Then, in 1954, a US nuclear test in the Pacific overshot its projected yield. CASTLE BRAVO spread radioactive contamination a hundred miles downwind, sickened dozens of Japanese fishermen and Marshallese islanders, and made horrifically clear that distance alone would not protect the evacuees. Fallout from high-yield nuclear surface-bursts would make large areas lethally radioactive for days or weeks. Even if the cities were successfully evacuated, the evacuees would still have to be provided with shelters.[Bl][Mc]

By 1956, Val Peterson had changed his mind and asked President Eisenhower for $32.4 billion ($270 billion) to build public blast and fallout shelters. President Eisenhower responded by appointing a committee, commonly called the Gaither Committee after its chairman, to study not just Peterson's proposal, but the whole question of civil defense. At the committee's first meeting in August 1956, he set them a simple question: “If you make the assumption that there is going to be a nuclear war, what should I do?” The committee soon expanded its mandate to cover all aspects of this question, reviewing the United States' entire defense policy, but civil defense remained a core issue.[Bl][Ka][Gh]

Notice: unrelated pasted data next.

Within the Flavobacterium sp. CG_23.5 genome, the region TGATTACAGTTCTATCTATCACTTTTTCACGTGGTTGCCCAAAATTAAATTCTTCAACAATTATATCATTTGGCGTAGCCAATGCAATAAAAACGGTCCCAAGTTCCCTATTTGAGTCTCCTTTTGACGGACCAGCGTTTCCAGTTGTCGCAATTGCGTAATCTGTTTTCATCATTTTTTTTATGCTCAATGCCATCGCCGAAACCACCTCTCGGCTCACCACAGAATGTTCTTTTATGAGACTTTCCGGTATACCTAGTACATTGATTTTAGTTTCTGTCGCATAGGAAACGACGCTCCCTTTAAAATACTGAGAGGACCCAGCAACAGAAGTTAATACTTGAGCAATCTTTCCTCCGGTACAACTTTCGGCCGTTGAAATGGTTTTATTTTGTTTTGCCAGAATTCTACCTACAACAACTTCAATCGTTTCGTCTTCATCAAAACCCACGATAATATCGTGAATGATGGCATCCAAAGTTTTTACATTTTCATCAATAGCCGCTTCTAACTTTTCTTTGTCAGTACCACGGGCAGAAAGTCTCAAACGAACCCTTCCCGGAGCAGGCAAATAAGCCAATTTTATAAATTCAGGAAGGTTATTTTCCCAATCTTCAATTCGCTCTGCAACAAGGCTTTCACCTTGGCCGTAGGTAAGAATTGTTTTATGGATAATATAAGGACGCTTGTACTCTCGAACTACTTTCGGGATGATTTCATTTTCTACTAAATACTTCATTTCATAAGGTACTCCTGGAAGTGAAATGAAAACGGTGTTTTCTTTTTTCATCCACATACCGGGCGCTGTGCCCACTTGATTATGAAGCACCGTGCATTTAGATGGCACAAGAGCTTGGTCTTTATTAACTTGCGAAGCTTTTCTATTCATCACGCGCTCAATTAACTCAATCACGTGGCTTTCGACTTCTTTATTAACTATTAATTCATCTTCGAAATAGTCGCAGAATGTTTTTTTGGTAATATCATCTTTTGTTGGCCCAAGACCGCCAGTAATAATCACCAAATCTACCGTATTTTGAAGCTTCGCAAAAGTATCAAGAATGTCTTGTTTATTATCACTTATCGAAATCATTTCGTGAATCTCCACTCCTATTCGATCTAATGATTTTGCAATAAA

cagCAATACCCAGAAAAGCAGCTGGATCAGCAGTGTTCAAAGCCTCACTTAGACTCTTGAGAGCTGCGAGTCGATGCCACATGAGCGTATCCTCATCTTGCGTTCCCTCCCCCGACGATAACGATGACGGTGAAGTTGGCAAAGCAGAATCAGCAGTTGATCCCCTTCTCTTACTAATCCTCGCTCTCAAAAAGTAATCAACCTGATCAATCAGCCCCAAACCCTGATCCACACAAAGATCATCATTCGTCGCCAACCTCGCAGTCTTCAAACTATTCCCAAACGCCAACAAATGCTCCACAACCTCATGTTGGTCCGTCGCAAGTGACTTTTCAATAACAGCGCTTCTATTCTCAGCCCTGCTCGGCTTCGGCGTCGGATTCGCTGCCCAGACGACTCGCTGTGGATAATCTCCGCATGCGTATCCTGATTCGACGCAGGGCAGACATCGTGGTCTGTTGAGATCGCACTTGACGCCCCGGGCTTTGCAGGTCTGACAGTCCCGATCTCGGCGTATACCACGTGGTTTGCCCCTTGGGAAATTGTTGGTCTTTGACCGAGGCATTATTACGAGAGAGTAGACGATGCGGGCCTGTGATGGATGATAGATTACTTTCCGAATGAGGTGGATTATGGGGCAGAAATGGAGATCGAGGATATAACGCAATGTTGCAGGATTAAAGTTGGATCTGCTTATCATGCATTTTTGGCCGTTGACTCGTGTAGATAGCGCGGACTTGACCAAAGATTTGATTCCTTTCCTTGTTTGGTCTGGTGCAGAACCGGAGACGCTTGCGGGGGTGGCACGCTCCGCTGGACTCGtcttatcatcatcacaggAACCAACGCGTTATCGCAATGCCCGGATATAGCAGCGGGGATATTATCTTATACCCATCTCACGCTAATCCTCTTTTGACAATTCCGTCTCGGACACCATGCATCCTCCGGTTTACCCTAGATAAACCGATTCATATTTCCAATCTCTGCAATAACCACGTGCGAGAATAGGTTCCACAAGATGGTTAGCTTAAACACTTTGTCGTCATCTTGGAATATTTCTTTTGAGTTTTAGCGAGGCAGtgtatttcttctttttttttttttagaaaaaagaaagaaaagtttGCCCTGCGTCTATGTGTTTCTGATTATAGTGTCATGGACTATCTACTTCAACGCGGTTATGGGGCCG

The FCDA and the Gaither Committee were not the only people thinking about how to protect the civilian population. With civil defense policy in flux, a new voice entered the debate – a young, roly-poly nuclear strategist named Herman Kahn. In 1956, a member of Kahn's civil defense group at the RAND think-tank proposed a radical new solution to the problem.[Gh] There would not be time to flee to the countryside – but, if city-dwellers could not escape horizontally, perhaps they could escape vertically.

A vast network of deep underground tunnels and dormitories could be built under every major urban area in the country. When warning came, every man, woman, and child would descend 800 feet into the earth, deep enough to survive a direct hit by a high-yield nuclear weapon. There they would remain for three months until the radiation in the city's ruins dropped to safe levels. The project would be preposterously expensive, requiring excavation and construction on a titanic scale – engineering commensurate to the scale of the problem it was intended to solve. But its inventors believed it could ensure the survival of 86% of the American people, even in the face of all-out thermonuclear war.

Figure 1: Model of Manhattan Shelter Study[Pa]
(Copyright Expired)

Herman Kahn and Robert Panero